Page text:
The best of EcoWatch, right in your inbox. Sign up for our email newsletter!
Spray-Painted Polar Bear Shocks and Worries Wildlife Experts
The footage, shared on Facebook Sunday by World Wildlife Fund (WWF) worker Sergey Kavry, shows the bear walk by with "T-34" sprayed in large black letters on its right side. The T-34 is a World War II Soviet tank, and some Russians paint its name on their cars during Victory Day celebrations in May, according to The Guardian.
"Why?!" Kavry wrote in a Facebook post, according to The Guardian. "He won't be able to hunt without being noticed!"
Kavry wasn't the only one surprised and concerned by the video. WWF Russia press officer Daria Buyanova told BBC News that the footage was "quite a shock."
Even the people filming the video seemed surprised, according to a translation and summary provided by The Siberian Times:
Why is it so dirty?' one of them asks as the recording begins.
'A spotty bear?' answers another, before realising there was writing on the predator.
We had to beep the rest of the recording due to the Russian expletives.
Kavry said he first received the footage from a WhatsApp group for the indigenous people of the Far Eastern Russian region of Chukotka, according to BBC News. However, he does not know where or when it was actually filmed. Experts are now trying to find out.
Anatoly Kochnev, a scientist at the Institute of Biological Problems of the North, said it could take weeks for the paint to wash off. Until it does, it could be more difficult for the bear to capture prey, since it relies on its white coat for camouflage.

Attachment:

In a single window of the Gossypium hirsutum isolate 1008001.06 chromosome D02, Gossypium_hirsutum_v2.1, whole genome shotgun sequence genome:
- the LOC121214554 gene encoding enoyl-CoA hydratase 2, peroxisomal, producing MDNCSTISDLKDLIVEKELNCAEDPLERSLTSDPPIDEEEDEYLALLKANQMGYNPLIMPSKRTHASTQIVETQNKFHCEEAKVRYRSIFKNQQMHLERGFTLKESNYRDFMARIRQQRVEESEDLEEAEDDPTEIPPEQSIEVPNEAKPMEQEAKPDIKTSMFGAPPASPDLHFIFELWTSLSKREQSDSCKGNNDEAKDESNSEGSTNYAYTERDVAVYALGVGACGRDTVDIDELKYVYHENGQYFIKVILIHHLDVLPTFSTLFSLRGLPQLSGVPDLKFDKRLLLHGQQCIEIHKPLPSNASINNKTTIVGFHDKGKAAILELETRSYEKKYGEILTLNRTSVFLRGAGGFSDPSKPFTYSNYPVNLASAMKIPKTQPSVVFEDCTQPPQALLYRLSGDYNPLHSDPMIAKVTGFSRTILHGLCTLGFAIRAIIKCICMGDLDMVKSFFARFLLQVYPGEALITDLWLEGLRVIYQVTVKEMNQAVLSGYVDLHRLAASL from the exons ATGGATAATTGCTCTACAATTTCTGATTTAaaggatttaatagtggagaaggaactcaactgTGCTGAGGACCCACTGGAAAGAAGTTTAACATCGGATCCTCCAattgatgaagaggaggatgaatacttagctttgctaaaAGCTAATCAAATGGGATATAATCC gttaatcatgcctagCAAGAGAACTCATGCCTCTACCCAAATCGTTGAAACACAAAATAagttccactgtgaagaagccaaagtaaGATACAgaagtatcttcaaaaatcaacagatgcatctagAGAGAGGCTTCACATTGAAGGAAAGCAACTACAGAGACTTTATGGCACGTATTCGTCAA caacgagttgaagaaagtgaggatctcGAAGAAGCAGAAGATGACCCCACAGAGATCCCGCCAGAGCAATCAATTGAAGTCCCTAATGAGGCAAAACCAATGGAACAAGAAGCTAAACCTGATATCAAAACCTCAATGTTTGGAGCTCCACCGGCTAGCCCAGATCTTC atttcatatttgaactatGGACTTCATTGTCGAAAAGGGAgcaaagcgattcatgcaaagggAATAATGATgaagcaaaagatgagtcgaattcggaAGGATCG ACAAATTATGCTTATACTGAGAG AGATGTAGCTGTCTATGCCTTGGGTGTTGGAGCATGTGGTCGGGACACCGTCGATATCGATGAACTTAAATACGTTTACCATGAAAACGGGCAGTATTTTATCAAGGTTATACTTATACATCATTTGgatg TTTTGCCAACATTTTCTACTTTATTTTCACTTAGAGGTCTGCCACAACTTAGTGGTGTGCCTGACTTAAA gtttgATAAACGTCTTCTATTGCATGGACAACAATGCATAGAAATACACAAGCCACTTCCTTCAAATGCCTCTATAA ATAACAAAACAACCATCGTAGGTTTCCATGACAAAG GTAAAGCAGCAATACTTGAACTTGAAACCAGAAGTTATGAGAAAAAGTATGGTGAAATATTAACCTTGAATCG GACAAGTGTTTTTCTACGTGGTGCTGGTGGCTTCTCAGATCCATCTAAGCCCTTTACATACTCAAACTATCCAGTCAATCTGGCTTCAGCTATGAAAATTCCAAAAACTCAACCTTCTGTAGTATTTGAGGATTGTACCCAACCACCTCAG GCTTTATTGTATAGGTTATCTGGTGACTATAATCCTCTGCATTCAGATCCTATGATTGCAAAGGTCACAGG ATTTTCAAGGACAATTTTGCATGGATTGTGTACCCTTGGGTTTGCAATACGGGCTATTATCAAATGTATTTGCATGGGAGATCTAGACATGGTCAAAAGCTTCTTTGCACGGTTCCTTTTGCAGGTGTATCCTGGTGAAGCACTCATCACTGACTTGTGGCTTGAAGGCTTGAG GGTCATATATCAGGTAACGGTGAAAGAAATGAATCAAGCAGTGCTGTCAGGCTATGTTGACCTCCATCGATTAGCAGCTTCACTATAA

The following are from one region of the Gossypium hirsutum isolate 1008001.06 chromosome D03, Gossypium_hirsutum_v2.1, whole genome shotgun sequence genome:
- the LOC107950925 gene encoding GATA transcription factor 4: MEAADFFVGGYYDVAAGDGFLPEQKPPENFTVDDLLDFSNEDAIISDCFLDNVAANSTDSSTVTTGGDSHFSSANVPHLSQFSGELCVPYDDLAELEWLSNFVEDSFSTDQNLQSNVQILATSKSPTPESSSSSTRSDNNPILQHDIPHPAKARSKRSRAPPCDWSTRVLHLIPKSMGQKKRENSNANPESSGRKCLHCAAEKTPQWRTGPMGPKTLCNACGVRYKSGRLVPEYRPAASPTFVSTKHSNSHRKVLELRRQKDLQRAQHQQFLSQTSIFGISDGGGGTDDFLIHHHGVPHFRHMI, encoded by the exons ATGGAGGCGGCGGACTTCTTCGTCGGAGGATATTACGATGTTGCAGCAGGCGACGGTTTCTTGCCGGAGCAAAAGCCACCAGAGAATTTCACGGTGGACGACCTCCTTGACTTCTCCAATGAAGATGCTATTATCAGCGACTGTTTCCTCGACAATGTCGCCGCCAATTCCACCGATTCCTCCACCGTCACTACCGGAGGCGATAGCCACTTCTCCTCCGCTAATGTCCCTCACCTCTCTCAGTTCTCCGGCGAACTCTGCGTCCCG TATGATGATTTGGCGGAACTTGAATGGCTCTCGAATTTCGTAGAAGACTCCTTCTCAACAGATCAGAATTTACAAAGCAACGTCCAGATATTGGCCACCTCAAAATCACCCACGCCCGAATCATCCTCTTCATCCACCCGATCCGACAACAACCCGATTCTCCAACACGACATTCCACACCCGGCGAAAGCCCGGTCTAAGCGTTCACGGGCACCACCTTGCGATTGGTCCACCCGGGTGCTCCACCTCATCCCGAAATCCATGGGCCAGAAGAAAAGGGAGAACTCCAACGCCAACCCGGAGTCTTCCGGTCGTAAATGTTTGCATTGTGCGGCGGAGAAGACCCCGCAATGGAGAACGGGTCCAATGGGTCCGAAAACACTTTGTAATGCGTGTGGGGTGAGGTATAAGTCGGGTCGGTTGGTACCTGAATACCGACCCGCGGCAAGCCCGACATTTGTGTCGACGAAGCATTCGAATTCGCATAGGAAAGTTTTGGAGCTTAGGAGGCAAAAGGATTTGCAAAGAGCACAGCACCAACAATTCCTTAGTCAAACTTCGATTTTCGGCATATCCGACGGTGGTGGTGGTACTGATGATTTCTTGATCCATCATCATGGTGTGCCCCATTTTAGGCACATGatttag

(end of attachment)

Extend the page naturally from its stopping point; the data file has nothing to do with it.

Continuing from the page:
Kochnev said the bear would likely have needed to be sedated for quite some time in order for someone to spray the letters so evenly.
'Scientists could not do this," Kochnev told Ria Novosti news agency, according to The Siberian Times, adding that it could have been a "joke."
Kochnev speculated further that the spray paint could have been related to recent "turmoil with polar bears" in Russia's Novaya Zemlya region. In February, authorities declared a state of emergency in the far north archipelago after more than 50 hungry polar bears entered human homes and buildings. The climate crisis has melted sea ice, forcing polar bears to wander into human settlements in search of food.
"[P]erhaps they took some measures ahead of the upcoming winter by catching and immobilising bears," Kochnev said.
Russian media also thought the spray paint might be a reflection of local anger over the increased presence of bears in human areas, BBC News reported.
If the spray-painting is a reaction to polar bears entering human settlements, it could backfire, Kavry speculated. In his Facebook post, he wrote that hunger could lead the bear to die, or harm others.
"It will enter villages," he wrote.
EcoWatch Daily Newsletter
A school in Queensland, Australia sent a note home to parents asking them to send their children with extra water bottles since its water supply has run dry, according to the Australian Broadcasting Corporation (ABC).
Saving the Ozone Layer 30 Years Ago Slowed Global Warming. Can Similar Cooperation Now Solve the Climate Crisis?
The Montreal Protocol, a 1987 international treaty prohibiting the production of chlorofluorocarbons (CFCs) to save the ozone layer, was the first successful multilateral agreement to successfully slow the rate of global warming, according to new research. Now, experts argue that similar measures may lend hope to the climate crisis.